Menhaden Background

  • Menhaden
    Menhaden   Atlantic menhaden (Brevoortia tyrannus).  
  • Menhaden school
    Menhaden school   Aerial photo of a school of menhaden.   Photo courtesy NOAA ESRL.
  • Menhaden harvest
    Menhaden harvest   A commercial vessel harvests menhaden from Chesapeake Bay.   Photo by Patrick Lynch.
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Ecology & Life History

Atlantic menhaden (Brevoortia tyrannus) are small (maximum length = 15 inches), schooling fish related to herring, shad, and sardines. Menhaden consume large quantities of phytoplankton and zooplankton, and are themselves a favorite food of striped bass, bluefish, sea trout, tunas, sharks, and sea birds. The species inhabits near-shore waters along the Atlantic seaboard from Nova Scotia southward to central Florida.

Menhaden spawn in the ocean, in shelf waters off Chesapeake Bay from March to May, and again in September and October. The young menhaden drift with currents until they reach a coastal inlet, then work upstream to live for the summer. Larvae use brackish and fresh water inlets and estuaries as nursery areas, where they metamorphose into juveniles and grow rapidly. Menhaden are common in all salinities of Chesapeake Bay during the spring, summer, and fall, swimming in large schools near the water's surface.

Young-of-the-year menhaden leave Chesapeake Bay in late fall and join schools in southward migration. During the fall and early winter, most menhaden migrate south to deeper waters off the North Carolina capes, where they remain until March and early April.

Summer die-offs of large numbers of Atlantic menhaden are common in Chesapeake Bay, mostly associated with episodes of low dissolved oxygen (i.e., dead zones) in Bay waters.

Status of the Menhaden Fishery

Menhaden support one of the most commercially important fisheries along the Atlantic Coast, providing fish meal, fish oil, and bait for other fisheries. More pounds of menhaden are landed each year than any other fish in the United States, with coast-wide landings ranging from 300,000 to 400,000 metric tons since the mid-1970s. Since 1980, this fishery has accounted for almost 40% of total annual Atlantic Coast landings by weight. Most of the catch is made by purse seine for the reduction fishery (in which menhaden are "reduced" to fish meal and oil).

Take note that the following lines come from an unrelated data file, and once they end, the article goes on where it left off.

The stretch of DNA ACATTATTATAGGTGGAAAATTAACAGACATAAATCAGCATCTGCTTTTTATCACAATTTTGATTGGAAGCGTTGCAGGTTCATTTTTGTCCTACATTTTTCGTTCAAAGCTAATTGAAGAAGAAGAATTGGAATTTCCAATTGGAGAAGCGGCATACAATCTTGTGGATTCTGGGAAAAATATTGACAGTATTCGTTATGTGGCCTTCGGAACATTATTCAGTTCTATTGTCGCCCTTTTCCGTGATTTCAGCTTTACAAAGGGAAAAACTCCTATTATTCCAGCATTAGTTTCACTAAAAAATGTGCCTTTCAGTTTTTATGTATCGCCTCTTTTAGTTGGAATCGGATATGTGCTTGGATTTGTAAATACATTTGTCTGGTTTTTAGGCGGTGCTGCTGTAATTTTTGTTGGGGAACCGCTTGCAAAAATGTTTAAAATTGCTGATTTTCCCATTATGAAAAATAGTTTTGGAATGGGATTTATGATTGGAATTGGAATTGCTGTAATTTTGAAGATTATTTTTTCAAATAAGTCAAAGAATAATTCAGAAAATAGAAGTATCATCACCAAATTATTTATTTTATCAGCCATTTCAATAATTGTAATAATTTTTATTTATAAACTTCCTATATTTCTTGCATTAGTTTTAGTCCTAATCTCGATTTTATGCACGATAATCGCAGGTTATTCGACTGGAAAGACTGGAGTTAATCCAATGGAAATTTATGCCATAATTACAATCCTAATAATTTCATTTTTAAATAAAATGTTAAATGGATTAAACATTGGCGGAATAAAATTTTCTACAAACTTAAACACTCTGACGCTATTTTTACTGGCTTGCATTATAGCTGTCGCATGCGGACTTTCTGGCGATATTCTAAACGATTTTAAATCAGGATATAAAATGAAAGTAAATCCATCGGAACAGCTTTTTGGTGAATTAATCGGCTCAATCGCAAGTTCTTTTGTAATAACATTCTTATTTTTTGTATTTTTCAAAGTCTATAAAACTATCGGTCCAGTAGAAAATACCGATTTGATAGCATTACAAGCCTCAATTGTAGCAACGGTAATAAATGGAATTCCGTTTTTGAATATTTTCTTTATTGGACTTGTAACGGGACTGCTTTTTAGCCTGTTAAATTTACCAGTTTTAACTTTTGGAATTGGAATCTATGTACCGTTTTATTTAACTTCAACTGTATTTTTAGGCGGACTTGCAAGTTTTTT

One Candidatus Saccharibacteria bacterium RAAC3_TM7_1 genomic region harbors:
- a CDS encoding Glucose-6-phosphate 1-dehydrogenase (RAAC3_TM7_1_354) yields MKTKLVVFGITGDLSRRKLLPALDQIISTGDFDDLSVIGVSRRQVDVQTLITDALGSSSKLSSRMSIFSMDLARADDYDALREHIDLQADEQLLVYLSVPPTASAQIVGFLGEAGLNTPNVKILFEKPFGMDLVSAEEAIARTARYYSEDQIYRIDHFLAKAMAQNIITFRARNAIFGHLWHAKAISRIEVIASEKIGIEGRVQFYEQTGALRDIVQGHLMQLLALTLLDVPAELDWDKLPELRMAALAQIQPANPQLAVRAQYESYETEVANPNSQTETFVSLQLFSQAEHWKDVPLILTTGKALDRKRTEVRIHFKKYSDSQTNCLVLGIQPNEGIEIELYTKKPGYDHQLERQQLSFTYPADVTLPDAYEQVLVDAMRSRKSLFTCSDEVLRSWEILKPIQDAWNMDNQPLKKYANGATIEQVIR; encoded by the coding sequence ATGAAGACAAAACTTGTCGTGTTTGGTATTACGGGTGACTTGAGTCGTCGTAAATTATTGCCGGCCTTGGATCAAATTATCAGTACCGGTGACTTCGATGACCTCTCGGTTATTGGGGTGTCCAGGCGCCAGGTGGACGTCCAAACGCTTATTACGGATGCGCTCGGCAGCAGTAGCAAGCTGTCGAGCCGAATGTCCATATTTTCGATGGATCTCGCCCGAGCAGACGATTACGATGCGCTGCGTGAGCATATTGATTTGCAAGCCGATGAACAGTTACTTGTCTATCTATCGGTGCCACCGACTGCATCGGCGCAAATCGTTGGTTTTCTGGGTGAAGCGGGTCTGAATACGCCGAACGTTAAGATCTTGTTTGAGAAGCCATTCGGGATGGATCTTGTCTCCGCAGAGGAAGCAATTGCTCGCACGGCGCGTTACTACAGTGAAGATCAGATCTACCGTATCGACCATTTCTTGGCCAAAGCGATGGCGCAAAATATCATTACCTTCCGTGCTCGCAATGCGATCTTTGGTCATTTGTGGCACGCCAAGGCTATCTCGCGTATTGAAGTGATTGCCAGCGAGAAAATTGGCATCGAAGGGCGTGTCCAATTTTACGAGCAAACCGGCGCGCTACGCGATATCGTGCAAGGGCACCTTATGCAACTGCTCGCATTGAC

Following industry consolidation and closure of most state waters to the reduction fishery in the 1980s and early 1990s, more than half of the total menhaden harvest has shifted to Chesapeake Bay. Although the most recent coast-wide stock assessment by the Atlantic States Marine Fisheries Commission (ASMFC) indicates that the coast-wide menhaden stock is not over-fished, recreational fishing interests and some conservation groups have expressed concern that there could be negative effects of concentrated harvest in Chesapeake Bay.

One concern is that current levels of menhaden removals may lead to "localized depletion" of the stock within Chesapeake Bay, which could undermine menhaden's important ecological role as a principal prey species and filter feeder in Bay waters.

A related concern is that low recruitment of menhaden may be affecting the species' ability to serve as a major food source for other fish. Many recreational anglers contend that the poor nutritional condition of striped bass in Chesapeake Bay in recent years is linked to insufficient forage (menhaden) supply. Although menhaden stock biomass is currently high, it is likely to decline in the next few years due to low recruitment. Studies indicate that environmental conditions are likely more important than the size of spawning stock in determining reproductive success, although there is a weak spawner-recruit relationship.

In 2004, the ASMFC's Atlantic Menhaden Technical Committee discussed the possibility of localized depletion and determined that it was impossible to make a definite conclusion in the absence of data on menhaden abundance and biomass in Chesapeake Bay.

Research Priorities

The paucity of reliable data to evaluate localized depletion of Atlantic menhaden from Chesapeake Bay prompted the ASMFC's Atlantic Menhaden Technical Committee to develop the following list of research priorities (some of which are currently ongoing):

  1. Determine menhaden abundance in Chesapeake Bay: ASMFC recently funded a pilot study to determine the feasibility of using LIDAR (Light Detection and Ranging) to monitor menhaden abundance. The U.S Environmental Protection Agency (Chesapeake Bay Office) and the NOAA Chesapeake Bay Office have recently funded projects designed to analytically derive estimates of menhaden abundance in Chesapeake Bay.